by Rev. Doug Gray
Philippians 1:27 Whatever happens, live a life worthy of citizenship in the Good News of Christ, so that, whether I come and see you or am absent and hear about you, I will know that you are standing firm in one spirit, playing side by side with one mind for the faith of the Good News, 28and are in no way freaked out by your opponents. For them [your steadiness] is evidence of their destruction, but of your salvation. And this is God’s doing. 29For God has graciously granted you the privilege not only of believing in Christ, but of suffering for him as well—30since you are competing in the same contest that you saw I had and now hear that I still have.
Philippians 2:1 If there is any encouragement to being united with Christ, if any persuasive tenderness to His love, if any participation with the Spirit, if any gut-deep affection and compassion, 2then make my joy complete by having the same mind and the same love, with your hearts beating in unison and your minds focusing on one purpose. 3Do nothing out of selfish ambition or pointless self-glorification, but in deep humility esteem each other as better than yourselves. 4Each of you should look not only to your own interests, but to the interests of others as well.
I watched The Field of Dreams the other night and one of the conversations that struck me is one that the main character, Ray, had with his wife, Annie. Have you seen the movie? Ray has heard this voice in the middle of his corn field telling him, “If you build it, he will come.” Ray sees a vision of a lighted baseball field near his house. A few nights later, he and his wife are lying in bed and she turns over and says:
Annie: Are you actually thinking of doing this [that is building the baseball field]?
Ray: ...I’m 36 years old. I have a wife, a kid and a mortgage and I’m scared to death I’m turning into my father.
Annie: What’s your father got to do with it?
Ray: I never forgave him for getting old. By the time he was as old as I am now, he was ancient. I mean, he must have had dreams, but he never did anything about them. For all I know, he may have heard voices too, but he sure didn’t listen to them. He didn’t do one spontaneous thing in all the years I knew him. I’m afraid of that happening to me. And something tells me this may be my last chance to do something about it. I want to build that field. Do you think I’m crazy?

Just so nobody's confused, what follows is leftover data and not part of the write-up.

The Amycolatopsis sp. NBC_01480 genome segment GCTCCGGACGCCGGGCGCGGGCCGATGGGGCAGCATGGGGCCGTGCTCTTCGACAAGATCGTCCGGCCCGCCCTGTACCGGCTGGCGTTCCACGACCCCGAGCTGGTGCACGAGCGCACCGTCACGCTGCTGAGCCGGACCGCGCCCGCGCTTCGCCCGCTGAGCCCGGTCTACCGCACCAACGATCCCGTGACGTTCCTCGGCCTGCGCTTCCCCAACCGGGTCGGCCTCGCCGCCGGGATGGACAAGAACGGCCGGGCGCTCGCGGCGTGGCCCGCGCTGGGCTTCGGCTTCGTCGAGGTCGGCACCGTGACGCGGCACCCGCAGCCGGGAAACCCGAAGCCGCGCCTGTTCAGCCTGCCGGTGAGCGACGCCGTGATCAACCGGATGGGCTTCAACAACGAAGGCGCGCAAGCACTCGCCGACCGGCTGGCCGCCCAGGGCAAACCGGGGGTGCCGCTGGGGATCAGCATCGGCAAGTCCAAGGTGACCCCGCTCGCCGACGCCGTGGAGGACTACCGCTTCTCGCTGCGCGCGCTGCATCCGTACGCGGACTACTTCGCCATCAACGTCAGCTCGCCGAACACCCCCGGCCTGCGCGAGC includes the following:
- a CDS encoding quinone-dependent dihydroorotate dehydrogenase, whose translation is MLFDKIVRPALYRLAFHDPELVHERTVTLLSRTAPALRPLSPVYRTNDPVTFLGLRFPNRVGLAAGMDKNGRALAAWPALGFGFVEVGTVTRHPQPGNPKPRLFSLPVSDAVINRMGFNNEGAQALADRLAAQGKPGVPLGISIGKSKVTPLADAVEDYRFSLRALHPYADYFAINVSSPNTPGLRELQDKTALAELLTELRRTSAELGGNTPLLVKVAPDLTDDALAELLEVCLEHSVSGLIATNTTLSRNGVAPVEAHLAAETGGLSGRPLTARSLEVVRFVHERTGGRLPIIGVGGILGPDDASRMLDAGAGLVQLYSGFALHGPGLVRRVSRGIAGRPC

Annie: Yes, but I also think if you really feel you should do this, you should do it.
Some of us here are just getting started on dreaming and we have strong imaginations. Some of us here are like Ray’s father, believing the dreams of our hearts are gone, our hearts and spirits atrophy until we think the time for dreams is over. And many of us are like Ray in Field of Dreams, afraid we may be getting too hard of heart to dream strong, passionate dreams. In today’s passage, Paul dreams a dream for his close friends at Philippi, a strong, heady dream God has for each of us and for this congregation.
Paul’s dream for his friends in Philippi has five parts. Paul first dreams of the encouragement that comes from being united with Christ. The word he uses here for encouragement might mean “support” or “incentive” or “loving consolation.” Next Paul dreams of fully reflecting of God’s love in their lives. What Paul is talking about here is not just a nice feeling, but what he calls the “persuasive tenderness of God’s love.” It’s the love that always calls us to do what we know is truly best and not just best for ourselves. Then Paul dreams that his friends will have a sense of participation in the work of the Holy Spirit, of experiencing fellowship with others and with God that only the Holy Spirit can bring. Those who came to my first worship with you all may have experienced some of this. Many people have remarked to me that the air felt like it was charged with electricity, that it gave them goosebumps. All these words point to the awesome presence of God, the Holy Spirit flowing in and through us. God gives this gift to help draw us together and to grow the love between us. That’s why Paul’s fourth dream is that his friends would be marked by deep affection and compassion. The Greek for this kind of affection means the affection should come from our bowels. Now I don’t think Paul’s dream was that the Philippians would all feel the need to head for the latrine whenever they got together, though I guess that would be a kind of fellowship too. No, it’s an affection so deep that you feel it with your gut, an awareness of another person’s need so deep that it requires action. Finally, Paul writes in verse 2, “make my joy complete by having the same mind and the same love, with your hearts beating in unison and your minds focusing on one purpose.” Paul’s language is really strong here: he wants them to literally be “together-souled” and “one-minded.” This unity in Christ goes beyond trivial disagreements to a unity of essence that we should seek before all else. Augustine expressed the tensions in this dream well when he wrote, “Let there be in the essentials, unity. In all non-essentials, liberty. In all things, unconditional love.”